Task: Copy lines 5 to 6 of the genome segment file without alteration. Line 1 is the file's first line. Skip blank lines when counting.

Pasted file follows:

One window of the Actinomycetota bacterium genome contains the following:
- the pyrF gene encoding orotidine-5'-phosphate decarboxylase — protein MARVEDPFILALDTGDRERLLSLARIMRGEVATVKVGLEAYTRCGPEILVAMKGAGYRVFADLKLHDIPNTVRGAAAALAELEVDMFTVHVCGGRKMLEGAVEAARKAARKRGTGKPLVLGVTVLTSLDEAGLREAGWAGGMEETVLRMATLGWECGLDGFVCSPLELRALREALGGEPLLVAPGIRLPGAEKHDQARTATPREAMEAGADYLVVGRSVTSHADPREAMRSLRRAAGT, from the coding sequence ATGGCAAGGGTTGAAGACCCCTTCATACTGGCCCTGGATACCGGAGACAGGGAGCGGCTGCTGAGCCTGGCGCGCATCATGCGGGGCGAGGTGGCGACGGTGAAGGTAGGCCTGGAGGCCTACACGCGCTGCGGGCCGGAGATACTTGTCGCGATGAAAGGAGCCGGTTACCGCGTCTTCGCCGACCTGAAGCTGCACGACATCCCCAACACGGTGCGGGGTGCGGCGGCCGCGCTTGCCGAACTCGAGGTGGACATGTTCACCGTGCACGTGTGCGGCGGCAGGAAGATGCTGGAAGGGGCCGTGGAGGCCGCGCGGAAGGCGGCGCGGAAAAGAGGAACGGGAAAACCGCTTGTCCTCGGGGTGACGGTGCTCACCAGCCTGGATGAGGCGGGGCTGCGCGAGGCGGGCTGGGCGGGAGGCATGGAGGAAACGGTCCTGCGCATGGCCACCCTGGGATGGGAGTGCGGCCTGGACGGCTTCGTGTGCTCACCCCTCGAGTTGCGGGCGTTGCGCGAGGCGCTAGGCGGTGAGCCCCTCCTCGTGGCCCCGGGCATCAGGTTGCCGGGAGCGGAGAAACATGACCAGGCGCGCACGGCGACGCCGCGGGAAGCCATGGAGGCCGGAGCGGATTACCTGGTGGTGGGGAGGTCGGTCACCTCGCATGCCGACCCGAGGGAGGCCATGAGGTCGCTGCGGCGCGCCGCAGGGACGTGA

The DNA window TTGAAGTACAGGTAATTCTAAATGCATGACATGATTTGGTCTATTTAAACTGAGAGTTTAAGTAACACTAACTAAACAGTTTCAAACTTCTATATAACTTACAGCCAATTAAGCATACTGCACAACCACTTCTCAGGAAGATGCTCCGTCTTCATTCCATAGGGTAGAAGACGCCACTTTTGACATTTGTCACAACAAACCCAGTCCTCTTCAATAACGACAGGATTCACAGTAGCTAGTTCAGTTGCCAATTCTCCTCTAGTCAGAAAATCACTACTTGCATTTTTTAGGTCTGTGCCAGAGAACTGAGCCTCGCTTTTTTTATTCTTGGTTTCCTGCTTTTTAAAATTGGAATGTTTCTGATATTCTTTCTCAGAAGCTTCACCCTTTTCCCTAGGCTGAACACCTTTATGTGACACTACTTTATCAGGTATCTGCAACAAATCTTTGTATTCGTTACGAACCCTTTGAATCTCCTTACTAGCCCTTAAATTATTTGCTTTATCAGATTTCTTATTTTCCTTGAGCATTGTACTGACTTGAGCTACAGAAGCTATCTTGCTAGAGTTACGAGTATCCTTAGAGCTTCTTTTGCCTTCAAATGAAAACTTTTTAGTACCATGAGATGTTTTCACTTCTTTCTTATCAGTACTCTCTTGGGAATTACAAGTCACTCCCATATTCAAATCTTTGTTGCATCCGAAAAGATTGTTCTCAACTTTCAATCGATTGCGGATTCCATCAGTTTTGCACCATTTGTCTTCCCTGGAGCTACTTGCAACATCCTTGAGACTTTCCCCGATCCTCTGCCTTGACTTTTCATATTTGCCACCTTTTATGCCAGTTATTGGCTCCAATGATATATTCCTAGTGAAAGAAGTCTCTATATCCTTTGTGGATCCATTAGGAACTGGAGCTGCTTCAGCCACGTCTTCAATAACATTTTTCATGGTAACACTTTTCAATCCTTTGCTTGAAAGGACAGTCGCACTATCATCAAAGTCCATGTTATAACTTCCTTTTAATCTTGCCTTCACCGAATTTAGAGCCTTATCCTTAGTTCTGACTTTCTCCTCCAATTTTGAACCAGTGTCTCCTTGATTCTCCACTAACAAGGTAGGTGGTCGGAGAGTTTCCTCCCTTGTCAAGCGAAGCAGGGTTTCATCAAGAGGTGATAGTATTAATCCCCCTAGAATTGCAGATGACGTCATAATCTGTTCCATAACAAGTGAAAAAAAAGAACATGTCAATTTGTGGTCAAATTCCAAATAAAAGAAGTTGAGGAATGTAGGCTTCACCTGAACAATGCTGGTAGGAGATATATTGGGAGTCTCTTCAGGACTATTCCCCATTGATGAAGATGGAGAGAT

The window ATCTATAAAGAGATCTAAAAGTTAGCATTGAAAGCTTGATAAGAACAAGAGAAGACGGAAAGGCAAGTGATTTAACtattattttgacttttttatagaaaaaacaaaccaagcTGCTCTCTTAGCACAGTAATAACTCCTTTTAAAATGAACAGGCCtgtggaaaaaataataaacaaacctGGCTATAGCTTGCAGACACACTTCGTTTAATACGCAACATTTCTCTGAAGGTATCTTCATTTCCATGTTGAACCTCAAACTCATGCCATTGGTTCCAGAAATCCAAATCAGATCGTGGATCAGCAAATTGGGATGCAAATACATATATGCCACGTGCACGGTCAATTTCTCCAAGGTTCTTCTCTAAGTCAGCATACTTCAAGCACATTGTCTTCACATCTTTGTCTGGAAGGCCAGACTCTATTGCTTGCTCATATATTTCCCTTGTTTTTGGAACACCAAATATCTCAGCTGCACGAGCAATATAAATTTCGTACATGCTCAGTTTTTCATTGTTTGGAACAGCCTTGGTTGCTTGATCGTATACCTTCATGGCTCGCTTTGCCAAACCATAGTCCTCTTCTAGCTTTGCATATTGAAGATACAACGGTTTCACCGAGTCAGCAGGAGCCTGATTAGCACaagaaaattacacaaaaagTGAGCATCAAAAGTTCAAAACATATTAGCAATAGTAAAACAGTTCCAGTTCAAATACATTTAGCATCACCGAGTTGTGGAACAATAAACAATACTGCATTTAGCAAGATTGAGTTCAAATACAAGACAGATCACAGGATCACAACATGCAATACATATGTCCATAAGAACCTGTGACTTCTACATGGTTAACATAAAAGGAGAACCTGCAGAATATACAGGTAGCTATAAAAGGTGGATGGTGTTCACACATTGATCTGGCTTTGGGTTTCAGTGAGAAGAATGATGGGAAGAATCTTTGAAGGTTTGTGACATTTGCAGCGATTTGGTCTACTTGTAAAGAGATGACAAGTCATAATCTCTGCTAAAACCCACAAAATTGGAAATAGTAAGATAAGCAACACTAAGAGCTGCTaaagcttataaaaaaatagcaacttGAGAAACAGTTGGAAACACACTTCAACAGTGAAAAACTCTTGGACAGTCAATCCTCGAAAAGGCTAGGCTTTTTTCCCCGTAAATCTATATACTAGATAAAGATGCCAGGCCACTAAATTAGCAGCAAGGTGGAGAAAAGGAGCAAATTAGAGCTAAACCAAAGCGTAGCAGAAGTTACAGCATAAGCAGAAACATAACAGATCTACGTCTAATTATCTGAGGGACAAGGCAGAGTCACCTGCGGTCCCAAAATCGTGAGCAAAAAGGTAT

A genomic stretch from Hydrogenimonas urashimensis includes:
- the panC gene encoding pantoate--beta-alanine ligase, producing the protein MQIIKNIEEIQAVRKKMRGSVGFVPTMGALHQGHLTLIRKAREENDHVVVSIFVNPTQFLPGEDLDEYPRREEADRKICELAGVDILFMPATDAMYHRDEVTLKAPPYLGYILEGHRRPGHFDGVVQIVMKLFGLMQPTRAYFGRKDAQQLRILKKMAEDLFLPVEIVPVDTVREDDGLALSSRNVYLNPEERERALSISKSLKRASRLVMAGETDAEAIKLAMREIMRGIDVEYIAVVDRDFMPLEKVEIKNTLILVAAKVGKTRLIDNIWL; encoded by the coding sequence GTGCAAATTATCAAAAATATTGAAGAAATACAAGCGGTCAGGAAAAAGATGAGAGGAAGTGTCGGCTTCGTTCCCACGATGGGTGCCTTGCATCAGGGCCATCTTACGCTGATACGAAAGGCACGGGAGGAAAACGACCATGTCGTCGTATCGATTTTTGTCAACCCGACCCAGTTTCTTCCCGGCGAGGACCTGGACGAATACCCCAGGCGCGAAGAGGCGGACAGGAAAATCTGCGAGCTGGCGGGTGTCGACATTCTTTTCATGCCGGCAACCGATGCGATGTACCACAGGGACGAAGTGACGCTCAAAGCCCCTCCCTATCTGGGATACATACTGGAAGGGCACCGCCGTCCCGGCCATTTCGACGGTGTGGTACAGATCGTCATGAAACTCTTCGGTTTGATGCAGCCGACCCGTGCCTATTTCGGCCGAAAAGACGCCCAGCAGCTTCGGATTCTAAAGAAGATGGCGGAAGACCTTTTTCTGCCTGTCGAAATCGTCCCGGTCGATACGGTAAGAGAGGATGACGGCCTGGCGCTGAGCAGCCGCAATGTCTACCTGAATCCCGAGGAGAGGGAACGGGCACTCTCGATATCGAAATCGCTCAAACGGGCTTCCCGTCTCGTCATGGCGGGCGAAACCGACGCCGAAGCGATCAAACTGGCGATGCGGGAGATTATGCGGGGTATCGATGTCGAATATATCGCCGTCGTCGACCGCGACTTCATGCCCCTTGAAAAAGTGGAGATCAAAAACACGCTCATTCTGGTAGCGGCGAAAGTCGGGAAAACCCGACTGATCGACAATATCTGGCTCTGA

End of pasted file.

A genomic stretch from Hydrogenimonas urashimensis includes:
- the panC gene encoding pantoate--beta-alanine ligase, producing the protein MQIIKNIEEIQAVRKKMRGSVGFVPTMGALHQGHLTLIRKAREENDHVVVSIFVNPTQFLPGEDLDEYPRREEADRKICELAGVDILFMPATDAMYHRDEVTLKAPPYLGYILEGHRRPGHFDGVVQIVMKLFGLMQPTRAYFGRKDAQQLRILKKMAEDLFLPVEIVPVDTVREDDGLALSSRNVYLNPEERERALSISKSLKRASRLVMAGETDAEAIKLAMREIMRGIDVEYIAVVDRDFMPLEKVEIKNTLILVAAKVGKTRLIDNIWL; encoded by the coding sequence GTGCAAATTATCAAAAATATTGAAGAAATACAAGCGGTCAGGAAAAAGATGAGAGGAAGTGTCGGCTTCGTTCCCACGATGGGTGCCTTGCATCAGGGCCATCTTACGCTGATACGAAAGGCACGGGAGGAAAACGACCATGTCGTCGTATCGATTTTTGTCAACCCGACCCAGTTTCTTCCCGGCGAGGACCTGGACGAATACCCCAGGCGCGAAGAGGCGGACAGGAAAATCTGCGAGCTGGCGGGTGTCGACATTCTTTTCATGCCGGCAACCGATGCGATGTACCACAGGGACGAAGTGACGCTCAAAGCCCCTCCCTATCTGGGATACATACTGGAAGGGCACCGCCGTCCCGGCCATTTCGACGGTGTGGTACAGATCGTCATGAAACTCTTCGGTTTGATGCAGCCGACCCGTGCCTATTTCGGCCGAAAAGACGCCCAGCAGCTTCGGATTCTAAAGAAGATGGCGGAAGACCTTTTTCTGCCTGTCGAAATCGTCCCGGTCGATACGGTAAGAGAGGATGACGGCCTGGCGCTGAGCAGCCGCAATGTCTACCTGAATCCCGAGGAGAGGGAACGGGCACTCTCGATATCGAAATCGCTCAAACGGGCTTCCCGTCTCGTCATGGCGGGCGAAACCGACGCCGAAGCGATCAAACTGGCGATGCGGGAGATTATGCGGGGTATCGATGTCGAATATATCGCCGTCGTCGACCGCGACTTCATGCCCCTTGAAAAAGTGGAGATCAAAAACACGCTCATTCTGGTAGCGGCGAAAGTCGGGAAAACCCGACTGATCGACAATATCTGGCTCTGA